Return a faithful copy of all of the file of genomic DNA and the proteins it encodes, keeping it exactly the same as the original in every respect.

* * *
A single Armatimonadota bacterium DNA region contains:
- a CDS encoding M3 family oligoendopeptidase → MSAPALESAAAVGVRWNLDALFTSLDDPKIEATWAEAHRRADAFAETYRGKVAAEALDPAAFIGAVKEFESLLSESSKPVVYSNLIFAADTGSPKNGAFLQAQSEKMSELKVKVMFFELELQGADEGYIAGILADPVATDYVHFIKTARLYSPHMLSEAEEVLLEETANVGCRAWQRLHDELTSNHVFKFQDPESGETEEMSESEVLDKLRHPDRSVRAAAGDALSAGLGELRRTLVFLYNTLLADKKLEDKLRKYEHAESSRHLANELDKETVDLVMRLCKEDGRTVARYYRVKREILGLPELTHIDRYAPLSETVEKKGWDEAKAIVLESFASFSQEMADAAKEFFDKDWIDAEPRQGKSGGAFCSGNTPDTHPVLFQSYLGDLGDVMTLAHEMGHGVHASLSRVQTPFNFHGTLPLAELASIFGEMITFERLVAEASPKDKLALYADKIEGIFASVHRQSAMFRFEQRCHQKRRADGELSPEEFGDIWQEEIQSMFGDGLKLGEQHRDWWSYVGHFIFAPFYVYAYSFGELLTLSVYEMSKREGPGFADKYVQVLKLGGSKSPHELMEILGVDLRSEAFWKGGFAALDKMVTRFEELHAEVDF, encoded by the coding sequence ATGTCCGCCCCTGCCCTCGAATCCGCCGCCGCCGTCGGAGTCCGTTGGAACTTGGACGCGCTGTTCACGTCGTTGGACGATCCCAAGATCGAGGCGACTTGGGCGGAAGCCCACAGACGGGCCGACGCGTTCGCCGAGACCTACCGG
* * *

A single Armatimonadota bacterium DNA region contains:
- a CDS encoding M3 family oligoendopeptidase → MSAPALESAAAVGVRWNLDALFTSLDDPKIEATWAEAHRRADAFAETYRGKVAAEALDPAAFIGAVKEFESLLSESSKPVVYSNLIFAADTGSPKNGAFLQAQSEKMSELKVKVMFFELELQGADEGYIAGILADPVATDYVHFIKTARLYSPHMLSEAEEVLLEETANVGCRAWQRLHDELTSNHVFKFQDPESGETEEMSESEVLDKLRHPDRSVRAAAGDALSAGLGELRRTLVFLYNTLLADKKLEDKLRKYEHAESSRHLANELDKETVDLVMRLCKEDGRTVARYYRVKREILGLPELTHIDRYAPLSETVEKKGWDEAKAIVLESFASFSQEMADAAKEFFDKDWIDAEPRQGKSGGAFCSGNTPDTHPVLFQSYLGDLGDVMTLAHEMGHGVHASLSRVQTPFNFHGTLPLAELASIFGEMITFERLVAEASPKDKLALYADKIEGIFASVHRQSAMFRFEQRCHQKRRADGELSPEEFGDIWQEEIQSMFGDGLKLGEQHRDWWSYVGHFIFAPFYVYAYSFGELLTLSVYEMSKREGPGFADKYVQVLKLGGSKSPHELMEILGVDLRSEAFWKGGFAALDKMVTRFEELHAEVDF, encoded by the coding sequence ATGTCCGCCCCTGCCCTCGAATCCGCCGCCGCCGTCGGAGTCCGTTGGAACTTGGACGCGCTGTTCACGTCGTTGGACGATCCCAAGATCGAGGCGACTTGGGCGGAAGCCCACAGACGGGCCGACGCGTTCGCCGAGACCTACCGG